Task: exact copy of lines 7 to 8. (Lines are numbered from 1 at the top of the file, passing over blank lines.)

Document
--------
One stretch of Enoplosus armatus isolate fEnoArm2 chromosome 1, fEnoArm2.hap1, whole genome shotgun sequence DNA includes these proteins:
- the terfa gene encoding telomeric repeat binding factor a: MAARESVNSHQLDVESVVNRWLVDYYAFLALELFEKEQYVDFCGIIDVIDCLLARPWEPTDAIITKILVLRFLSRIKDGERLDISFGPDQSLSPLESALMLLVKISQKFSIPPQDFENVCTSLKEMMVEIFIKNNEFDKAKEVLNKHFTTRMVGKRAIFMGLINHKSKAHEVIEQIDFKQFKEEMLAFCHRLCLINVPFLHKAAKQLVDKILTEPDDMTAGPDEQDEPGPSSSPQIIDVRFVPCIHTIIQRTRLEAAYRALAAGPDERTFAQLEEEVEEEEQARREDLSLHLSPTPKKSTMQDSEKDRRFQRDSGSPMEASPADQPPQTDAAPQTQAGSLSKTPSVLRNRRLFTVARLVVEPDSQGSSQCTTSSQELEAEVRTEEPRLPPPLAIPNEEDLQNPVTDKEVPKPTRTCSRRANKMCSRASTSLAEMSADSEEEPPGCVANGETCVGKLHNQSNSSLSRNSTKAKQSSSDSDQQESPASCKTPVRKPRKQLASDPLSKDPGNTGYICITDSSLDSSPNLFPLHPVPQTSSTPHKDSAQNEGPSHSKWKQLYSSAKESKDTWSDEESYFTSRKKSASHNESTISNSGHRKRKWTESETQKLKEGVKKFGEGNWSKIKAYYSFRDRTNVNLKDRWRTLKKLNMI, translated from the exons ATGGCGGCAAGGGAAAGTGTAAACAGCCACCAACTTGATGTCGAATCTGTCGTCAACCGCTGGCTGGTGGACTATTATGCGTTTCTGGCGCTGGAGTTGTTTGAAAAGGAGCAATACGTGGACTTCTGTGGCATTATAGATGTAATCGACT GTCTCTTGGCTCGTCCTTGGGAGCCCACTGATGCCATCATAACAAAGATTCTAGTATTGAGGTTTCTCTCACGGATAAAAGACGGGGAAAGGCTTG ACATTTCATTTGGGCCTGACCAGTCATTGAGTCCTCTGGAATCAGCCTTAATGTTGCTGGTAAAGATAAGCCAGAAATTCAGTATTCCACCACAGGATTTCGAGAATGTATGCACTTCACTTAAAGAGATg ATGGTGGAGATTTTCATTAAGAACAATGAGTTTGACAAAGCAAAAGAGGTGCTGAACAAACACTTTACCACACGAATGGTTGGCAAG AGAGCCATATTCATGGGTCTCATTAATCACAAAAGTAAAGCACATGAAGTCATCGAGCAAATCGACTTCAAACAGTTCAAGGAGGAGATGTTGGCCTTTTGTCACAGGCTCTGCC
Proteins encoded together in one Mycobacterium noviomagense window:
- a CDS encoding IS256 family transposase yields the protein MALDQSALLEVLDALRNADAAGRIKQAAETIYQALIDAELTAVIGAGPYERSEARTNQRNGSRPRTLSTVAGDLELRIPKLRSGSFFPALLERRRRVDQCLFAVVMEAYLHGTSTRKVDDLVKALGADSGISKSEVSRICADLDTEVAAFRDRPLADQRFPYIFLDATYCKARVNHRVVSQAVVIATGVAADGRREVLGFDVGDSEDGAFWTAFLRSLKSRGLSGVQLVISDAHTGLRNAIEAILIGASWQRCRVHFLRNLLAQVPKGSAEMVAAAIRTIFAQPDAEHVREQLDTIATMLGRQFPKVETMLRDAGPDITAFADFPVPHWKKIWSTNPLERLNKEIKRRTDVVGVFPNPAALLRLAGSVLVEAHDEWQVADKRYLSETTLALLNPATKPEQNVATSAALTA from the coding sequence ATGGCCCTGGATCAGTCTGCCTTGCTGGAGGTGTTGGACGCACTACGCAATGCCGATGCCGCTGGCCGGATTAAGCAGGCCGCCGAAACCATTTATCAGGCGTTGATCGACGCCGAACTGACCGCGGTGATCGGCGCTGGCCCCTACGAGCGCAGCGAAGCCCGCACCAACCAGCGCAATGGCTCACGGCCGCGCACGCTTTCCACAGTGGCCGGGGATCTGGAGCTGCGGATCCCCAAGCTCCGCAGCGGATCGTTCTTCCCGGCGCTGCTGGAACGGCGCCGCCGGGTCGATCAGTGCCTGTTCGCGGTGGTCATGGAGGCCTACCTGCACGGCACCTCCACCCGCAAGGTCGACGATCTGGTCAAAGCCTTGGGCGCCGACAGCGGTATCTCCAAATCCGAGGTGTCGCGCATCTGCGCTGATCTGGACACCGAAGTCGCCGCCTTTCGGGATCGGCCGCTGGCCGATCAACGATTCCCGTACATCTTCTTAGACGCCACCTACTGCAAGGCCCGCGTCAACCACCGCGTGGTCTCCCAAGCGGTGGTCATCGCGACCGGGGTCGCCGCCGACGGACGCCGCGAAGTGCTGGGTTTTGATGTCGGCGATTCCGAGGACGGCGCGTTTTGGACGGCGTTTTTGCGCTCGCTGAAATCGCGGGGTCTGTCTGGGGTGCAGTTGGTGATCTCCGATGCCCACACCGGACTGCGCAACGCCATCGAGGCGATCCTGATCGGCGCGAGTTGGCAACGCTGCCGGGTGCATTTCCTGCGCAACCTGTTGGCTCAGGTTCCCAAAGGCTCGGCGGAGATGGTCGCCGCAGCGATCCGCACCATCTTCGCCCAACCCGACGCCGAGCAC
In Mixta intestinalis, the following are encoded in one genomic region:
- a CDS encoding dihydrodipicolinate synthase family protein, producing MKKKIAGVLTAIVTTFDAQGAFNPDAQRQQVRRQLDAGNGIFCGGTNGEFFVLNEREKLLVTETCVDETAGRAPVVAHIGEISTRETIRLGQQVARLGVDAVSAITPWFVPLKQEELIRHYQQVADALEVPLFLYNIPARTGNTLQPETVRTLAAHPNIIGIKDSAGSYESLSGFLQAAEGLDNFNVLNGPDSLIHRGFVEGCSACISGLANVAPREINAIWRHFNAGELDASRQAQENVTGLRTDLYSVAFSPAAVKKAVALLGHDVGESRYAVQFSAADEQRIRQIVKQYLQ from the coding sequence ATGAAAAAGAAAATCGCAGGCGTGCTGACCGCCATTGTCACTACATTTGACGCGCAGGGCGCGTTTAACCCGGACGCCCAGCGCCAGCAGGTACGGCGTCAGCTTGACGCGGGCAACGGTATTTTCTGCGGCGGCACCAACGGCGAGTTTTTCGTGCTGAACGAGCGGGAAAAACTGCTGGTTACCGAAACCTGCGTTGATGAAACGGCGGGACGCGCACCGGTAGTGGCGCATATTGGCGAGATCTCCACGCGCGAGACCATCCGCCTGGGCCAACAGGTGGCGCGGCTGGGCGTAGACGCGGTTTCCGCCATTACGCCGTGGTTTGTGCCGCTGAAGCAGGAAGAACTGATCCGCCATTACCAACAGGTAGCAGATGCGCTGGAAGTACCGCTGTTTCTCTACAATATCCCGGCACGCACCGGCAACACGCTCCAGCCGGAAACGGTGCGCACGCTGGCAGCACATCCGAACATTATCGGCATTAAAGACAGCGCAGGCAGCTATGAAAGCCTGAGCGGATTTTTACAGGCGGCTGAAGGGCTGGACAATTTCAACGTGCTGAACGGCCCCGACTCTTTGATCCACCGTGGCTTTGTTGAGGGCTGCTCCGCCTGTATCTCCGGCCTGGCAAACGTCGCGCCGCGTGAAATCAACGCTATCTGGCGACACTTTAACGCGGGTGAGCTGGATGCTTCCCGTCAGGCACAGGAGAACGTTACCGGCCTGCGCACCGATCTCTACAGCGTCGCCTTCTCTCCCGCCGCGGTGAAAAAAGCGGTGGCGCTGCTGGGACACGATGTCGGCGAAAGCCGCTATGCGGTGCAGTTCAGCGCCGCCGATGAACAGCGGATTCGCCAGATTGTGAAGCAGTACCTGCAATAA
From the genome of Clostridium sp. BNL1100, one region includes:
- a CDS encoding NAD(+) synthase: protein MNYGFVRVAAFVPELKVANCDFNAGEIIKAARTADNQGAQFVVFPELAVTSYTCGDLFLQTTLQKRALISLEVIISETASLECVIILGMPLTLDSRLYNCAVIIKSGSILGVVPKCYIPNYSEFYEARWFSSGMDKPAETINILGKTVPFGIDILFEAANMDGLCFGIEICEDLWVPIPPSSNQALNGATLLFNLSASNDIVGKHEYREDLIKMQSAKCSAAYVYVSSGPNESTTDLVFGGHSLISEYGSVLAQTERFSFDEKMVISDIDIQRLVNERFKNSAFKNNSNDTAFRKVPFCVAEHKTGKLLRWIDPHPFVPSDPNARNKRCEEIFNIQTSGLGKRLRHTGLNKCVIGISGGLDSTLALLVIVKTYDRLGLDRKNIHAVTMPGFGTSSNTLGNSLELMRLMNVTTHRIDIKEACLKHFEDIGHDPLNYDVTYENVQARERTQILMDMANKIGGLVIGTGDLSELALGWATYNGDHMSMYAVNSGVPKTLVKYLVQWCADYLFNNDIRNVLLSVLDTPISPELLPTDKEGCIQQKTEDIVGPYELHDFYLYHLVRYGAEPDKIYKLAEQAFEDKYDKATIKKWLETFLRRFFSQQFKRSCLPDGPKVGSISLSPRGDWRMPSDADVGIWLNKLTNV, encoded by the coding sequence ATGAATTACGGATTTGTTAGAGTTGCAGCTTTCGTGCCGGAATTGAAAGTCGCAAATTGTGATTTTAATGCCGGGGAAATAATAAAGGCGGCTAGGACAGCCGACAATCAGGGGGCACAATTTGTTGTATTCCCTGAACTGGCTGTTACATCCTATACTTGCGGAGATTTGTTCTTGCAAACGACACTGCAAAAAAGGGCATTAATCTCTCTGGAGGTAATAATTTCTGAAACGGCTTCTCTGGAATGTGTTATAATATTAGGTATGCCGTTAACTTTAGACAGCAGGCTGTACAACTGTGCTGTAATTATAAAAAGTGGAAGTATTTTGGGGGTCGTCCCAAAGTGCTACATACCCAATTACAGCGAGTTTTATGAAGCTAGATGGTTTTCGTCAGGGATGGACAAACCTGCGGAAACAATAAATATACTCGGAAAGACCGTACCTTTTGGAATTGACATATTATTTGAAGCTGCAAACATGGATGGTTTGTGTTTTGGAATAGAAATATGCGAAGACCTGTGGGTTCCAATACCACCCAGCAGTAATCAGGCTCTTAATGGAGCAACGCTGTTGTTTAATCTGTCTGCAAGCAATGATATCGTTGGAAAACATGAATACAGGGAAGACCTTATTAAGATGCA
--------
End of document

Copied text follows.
From the genome of Clostridium sp. BNL1100, one region includes:
- a CDS encoding NAD(+) synthase: protein MNYGFVRVAAFVPELKVANCDFNAGEIIKAARTADNQGAQFVVFPELAVTSYTCGDLFLQTTLQKRALISLEVIISETASLECVIILGMPLTLDSRLYNCAVIIKSGSILGVVPKCYIPNYSEFYEARWFSSGMDKPAETINILGKTVPFGIDILFEAANMDGLCFGIEICEDLWVPIPPSSNQALNGATLLFNLSASNDIVGKHEYREDLIKMQSAKCSAAYVYVSSGPNESTTDLVFGGHSLISEYGSVLAQTERFSFDEKMVISDIDIQRLVNERFKNSAFKNNSNDTAFRKVPFCVAEHKTGKLLRWIDPHPFVPSDPNARNKRCEEIFNIQTSGLGKRLRHTGLNKCVIGISGGLDSTLALLVIVKTYDRLGLDRKNIHAVTMPGFGTSSNTLGNSLELMRLMNVTTHRIDIKEACLKHFEDIGHDPLNYDVTYENVQARERTQILMDMANKIGGLVIGTGDLSELALGWATYNGDHMSMYAVNSGVPKTLVKYLVQWCADYLFNNDIRNVLLSVLDTPISPELLPTDKEGCIQQKTEDIVGPYELHDFYLYHLVRYGAEPDKIYKLAEQAFEDKYDKATIKKWLETFLRRFFSQQFKRSCLPDGPKVGSISLSPRGDWRMPSDADVGIWLNKLTNV, encoded by the coding sequence ATGAATTACGGATTTGTTAGAGTTGCAGCTTTCGTGCCGGAATTGAAAGTCGCAAATTGTGATTTTAATGCCGGGGAAATAATAAAGGCGGCTAGGACAGCCGACAATCAGGGGGCACAATTTGTTGTATTCCCTGAACTGGCTGTTACATCCTATACTTGCGGAGATTTGTTCTTGCAAACGACACTGCAAAAAAGGGCATTAATCTCTCTGGAGGTAATAATTTCTGAAACGGCTTCTCTGGAATGTGTTATAATATTAGGTATGCCGTTAACTTTAGACAGCAGGCTGTACAACTGTGCTGTAATTATAAAAAGTGGAAGTATTTTGGGGGTCGTCCCAAAGTGCTACATACCCAATTACAGCGAGTTTTATGAAGCTAGATGGTTTTCGTCAGGGATGGACAAACCTGCGGAAACAATAAATATACTCGGAAAGACCGTACCTTTTGGAATTGACATATTATTTGAAGCTGCAAACATGGATGGTTTGTGTTTTGGAATAGAAATATGCGAAGACCTGTGGGTTCCAATACCACCCAGCAGTAATCAGGCTCTTAATGGAGCAACGCTGTTGTTTAATCTGTCTGCAAGCAATGATATCGTTGGAAAACATGAATACAGGGAAGACCTTATTAAGATGCA